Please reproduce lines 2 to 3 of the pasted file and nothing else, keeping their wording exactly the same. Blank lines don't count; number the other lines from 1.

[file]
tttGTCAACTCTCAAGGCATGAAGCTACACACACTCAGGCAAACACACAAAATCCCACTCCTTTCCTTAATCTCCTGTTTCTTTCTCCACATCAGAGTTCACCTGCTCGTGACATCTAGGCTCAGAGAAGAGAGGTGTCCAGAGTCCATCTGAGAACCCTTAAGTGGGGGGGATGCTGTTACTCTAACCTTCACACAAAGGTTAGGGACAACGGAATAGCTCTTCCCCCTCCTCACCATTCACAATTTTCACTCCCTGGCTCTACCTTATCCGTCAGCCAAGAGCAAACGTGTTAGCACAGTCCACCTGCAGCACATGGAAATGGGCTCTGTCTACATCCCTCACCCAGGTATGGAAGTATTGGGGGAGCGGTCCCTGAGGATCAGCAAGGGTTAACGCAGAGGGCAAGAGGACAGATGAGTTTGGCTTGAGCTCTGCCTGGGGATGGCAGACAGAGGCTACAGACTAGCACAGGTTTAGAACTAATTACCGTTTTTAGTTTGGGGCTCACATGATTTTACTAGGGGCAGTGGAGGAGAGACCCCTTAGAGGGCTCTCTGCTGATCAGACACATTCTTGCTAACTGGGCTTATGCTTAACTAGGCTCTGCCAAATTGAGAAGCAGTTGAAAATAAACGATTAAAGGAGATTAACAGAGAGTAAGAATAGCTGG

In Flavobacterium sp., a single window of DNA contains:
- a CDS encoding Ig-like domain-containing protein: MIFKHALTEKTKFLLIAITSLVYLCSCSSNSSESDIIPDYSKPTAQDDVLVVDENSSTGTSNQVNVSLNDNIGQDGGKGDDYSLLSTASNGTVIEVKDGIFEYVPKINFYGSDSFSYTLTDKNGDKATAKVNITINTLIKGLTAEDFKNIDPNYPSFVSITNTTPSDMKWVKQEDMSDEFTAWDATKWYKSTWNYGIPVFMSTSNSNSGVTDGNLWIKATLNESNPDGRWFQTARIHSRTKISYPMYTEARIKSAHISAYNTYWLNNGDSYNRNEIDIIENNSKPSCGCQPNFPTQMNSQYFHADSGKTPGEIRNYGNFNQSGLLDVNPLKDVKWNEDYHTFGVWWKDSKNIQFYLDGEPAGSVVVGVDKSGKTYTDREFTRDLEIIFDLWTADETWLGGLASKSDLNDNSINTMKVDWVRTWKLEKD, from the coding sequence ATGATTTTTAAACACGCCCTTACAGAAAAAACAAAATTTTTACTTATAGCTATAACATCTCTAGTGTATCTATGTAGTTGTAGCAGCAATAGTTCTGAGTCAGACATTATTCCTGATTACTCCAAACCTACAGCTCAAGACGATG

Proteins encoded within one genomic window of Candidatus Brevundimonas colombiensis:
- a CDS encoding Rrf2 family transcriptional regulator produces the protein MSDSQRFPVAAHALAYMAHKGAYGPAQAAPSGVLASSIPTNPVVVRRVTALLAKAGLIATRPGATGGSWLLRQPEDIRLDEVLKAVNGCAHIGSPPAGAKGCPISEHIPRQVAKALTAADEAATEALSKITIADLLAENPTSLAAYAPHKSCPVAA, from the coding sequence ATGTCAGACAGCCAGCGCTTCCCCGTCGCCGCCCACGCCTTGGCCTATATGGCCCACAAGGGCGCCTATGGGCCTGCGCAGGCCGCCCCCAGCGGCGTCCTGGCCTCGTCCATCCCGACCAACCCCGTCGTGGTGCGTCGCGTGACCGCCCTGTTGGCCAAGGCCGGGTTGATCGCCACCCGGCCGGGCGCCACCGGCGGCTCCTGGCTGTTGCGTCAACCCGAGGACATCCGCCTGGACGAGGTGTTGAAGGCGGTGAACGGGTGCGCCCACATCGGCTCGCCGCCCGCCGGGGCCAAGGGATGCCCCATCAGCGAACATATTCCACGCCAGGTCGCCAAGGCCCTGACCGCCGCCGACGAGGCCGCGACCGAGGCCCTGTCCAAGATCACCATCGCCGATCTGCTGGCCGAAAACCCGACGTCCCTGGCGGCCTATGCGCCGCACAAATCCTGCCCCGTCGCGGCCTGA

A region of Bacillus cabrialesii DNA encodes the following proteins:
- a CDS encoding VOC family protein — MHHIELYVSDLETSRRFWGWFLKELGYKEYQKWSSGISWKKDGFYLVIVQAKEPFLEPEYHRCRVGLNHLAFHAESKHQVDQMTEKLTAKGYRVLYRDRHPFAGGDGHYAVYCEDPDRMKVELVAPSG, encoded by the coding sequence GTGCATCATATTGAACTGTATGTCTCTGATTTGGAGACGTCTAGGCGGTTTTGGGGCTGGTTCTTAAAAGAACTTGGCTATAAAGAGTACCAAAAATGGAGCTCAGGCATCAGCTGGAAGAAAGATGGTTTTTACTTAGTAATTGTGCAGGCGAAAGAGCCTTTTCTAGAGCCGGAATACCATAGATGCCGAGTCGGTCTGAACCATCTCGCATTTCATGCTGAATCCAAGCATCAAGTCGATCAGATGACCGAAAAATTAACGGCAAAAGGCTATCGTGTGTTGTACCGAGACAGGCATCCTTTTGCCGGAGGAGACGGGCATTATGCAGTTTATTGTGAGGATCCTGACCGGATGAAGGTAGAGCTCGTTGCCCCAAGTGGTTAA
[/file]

In Flavobacterium sp., a single window of DNA contains:
- a CDS encoding Ig-like domain-containing protein: MIFKHALTEKTKFLLIAITSLVYLCSCSSNSSESDIIPDYSKPTAQDDVLVVDENSSTGTSNQVNVSLNDNIGQDGGKGDDYSLLSTASNGTVIEVKDGIFEYVPKINFYGSDSFSYTLTDKNGDKATAKVNITINTLIKGLTAEDFKNIDPNYPSFVSITNTTPSDMKWVKQEDMSDEFTAWDATKWYKSTWNYGIPVFMSTSNSNSGVTDGNLWIKATLNESNPDGRWFQTARIHSRTKISYPMYTEARIKSAHISAYNTYWLNNGDSYNRNEIDIIENNSKPSCGCQPNFPTQMNSQYFHADSGKTPGEIRNYGNFNQSGLLDVNPLKDVKWNEDYHTFGVWWKDSKNIQFYLDGEPAGSVVVGVDKSGKTYTDREFTRDLEIIFDLWTADETWLGGLASKSDLNDNSINTMKVDWVRTWKLEKD, from the coding sequence ATGATTTTTAAACACGCCCTTACAGAAAAAACAAAATTTTTACTTATAGCTATAACATCTCTAGTGTATCTATGTAGTTGTAGCAGCAATAGTTCTGAGTCAGACATTATTCCTGATTACTCCAAACCTACAGCTCAAGACGATG